The general public’s willing acceptance of the draconian restrictions placed on mobility and freedom of assembly due to the coronavirus was “predicted” in fictional novels and other artistic creations over the last few decades. Is it a matter of life imitating art or something more sinister?
Life imitates art is a phrase we often hear when certain events are seemingly foretold in a painting, a song, or any number of the creative disciplines people engage in. Books, in particular, are a generous source of such lore. Sometimes, the separation between the work of art’s making and the foreshadowed event is eerily short, leading to speculation that more than simple creative genius was behind its production.
Drawing too close a link between an artist’s inspiration and a future event mirrored in their work is a risky proposition, but sometimes the events depicted on the page or the screen parallel real life so closely, that questions of predictive programming arise – a concept many in academia dismiss as the ravings of “conspiracy theorists” in a familiar pattern of discrediting narratives that challenge authority.
Alan Watt, the man credited with postulating the notion of predictive programming, describes it as “a subtle form of psychological conditioning provided by the media to acquaint the public with planned societal changes to be implemented by our leaders. If and when these changes are put through, the public will already be familiarized with them and will accept them as natural progressions, thus lessening possible public resistance and commotion.”
While scorned by sycophants of power and gatekeepers, predictive programming is not an especially farfetched idea. Anyone who has ever put together an advertising campaign knows that conditioning public opinion is the name of the game and after nearly one century of television and a world awash in screens that relentlessly try to influence consumer behavior, predictive programming is just a small step beyond that.
Netflix and Pill
Most people become uncomfortable with the thought of “planned societal changes” imposed from up on high by an earthly hierarchy of powerful overlords but have little resistance to ascribing such broad shifts in society to providential deities or invisible forces from another realm.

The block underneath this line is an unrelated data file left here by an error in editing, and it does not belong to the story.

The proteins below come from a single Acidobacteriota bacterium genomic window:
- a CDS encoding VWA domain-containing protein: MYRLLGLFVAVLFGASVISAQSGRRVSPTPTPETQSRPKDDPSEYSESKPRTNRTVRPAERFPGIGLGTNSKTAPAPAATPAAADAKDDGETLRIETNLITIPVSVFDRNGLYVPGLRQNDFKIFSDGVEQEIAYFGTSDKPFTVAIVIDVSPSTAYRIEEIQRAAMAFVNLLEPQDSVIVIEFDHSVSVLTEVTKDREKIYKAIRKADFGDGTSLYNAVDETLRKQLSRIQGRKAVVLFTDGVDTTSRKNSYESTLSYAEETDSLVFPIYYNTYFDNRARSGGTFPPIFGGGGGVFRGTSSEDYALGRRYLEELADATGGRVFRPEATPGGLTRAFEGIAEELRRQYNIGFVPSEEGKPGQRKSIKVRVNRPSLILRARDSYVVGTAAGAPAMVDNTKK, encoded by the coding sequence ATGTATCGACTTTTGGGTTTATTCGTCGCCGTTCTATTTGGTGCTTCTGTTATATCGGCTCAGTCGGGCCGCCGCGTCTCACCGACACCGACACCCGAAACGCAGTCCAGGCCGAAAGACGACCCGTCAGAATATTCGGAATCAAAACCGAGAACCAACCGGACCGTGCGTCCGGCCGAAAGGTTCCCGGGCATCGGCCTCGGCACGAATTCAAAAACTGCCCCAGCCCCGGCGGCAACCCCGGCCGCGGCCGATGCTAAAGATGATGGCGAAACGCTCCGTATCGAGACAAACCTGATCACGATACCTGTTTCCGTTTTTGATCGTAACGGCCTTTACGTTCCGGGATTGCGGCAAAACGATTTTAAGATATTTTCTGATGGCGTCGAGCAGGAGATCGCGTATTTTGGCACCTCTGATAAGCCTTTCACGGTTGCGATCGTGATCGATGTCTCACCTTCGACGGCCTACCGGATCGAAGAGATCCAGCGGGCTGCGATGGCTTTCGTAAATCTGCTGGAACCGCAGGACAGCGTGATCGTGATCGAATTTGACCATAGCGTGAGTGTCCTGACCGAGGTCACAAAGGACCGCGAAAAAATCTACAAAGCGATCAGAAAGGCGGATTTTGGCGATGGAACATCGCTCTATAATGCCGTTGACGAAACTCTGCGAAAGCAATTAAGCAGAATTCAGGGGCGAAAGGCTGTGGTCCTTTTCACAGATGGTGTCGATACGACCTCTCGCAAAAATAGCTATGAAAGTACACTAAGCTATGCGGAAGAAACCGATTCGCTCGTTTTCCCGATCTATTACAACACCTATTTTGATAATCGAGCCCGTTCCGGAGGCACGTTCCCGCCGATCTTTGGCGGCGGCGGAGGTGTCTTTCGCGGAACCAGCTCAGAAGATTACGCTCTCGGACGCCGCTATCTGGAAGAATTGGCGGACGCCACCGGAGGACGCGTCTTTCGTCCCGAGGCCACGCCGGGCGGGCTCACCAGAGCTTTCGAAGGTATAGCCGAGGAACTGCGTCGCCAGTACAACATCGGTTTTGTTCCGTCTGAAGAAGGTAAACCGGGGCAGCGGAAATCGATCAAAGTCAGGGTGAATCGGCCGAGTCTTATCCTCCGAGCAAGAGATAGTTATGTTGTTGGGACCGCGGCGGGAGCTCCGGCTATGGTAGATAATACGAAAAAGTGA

Our failure to recognize that we are the creators of our own societies has been fomented by consumer-driven capitalist enterprises controlled by a relative handful of plutocrats, who invest heavily in molding human imagination by supplanting authentic expressions of community and culture with their logos, taglines, and catchy jingles.
Of course, the mechanisms of social control have grown by leaps and bounds since the advent of the Internet and big data, which allows for unprecedented levels of societal targeting, down to its individual members. Never has this been more apparent than in the situation we all find ourselves at present during this curious pandemic crisis, where the synchronized actions on the part of organs of the establishment, such as government, the press, and academia, have imposed a standardized vision of reality and decreed rules for social interaction on a largely docile society, which accepted the draconian shift without much resistance at all.
Many will recall the 1995 movie “Outbreak”, which marked the start of a slew of Hollywood and international productions of films with plotlines revolving around a killer virus. Most of these movies had large marketing budgets that ran intense advertising campaigns. The essence of movies like “Pandemic,” “Contagion,” “28 Days Later,” and dozens more in this genre, reached millions if not billions of people around the world through trailers and other means of dissemination.
In 2019, a Netflix series called “Explained” aired “The Next Pandemic;” an episode in the documentary-style show that warns us about a looming pandemic featuring none other than Bill Gates as one of the “experts” walking viewers through the deliberately frightening setup, which begins with apocalyptic scenarios of humanity’s end and Gate’s opinion on which scenario is more likely.
Unsurprisingly, the former Microsoft CEO identifies zoonotic diseases as the main threat to the world. An astonishing prediction by a man with no real background in biology or science, whose words have nonetheless been anointed by corporate media as gospel. Almost every point highlighted in the episode mirrors our present reality and the narrative about its source.
Wet markets, shutdowns, and the role of technology are all predictively examined as real possibilities just as news of the novel coronavirus was about to explode on the world scene. An incredible coincidence, to say the least. Or, is there more to this story?
Are we witnessing life imitating art or is art being used to steer life in a particular direction, that certain interests want society to go in? A book published almost twenty-five years ago might hold the answer.
Fact or Fiction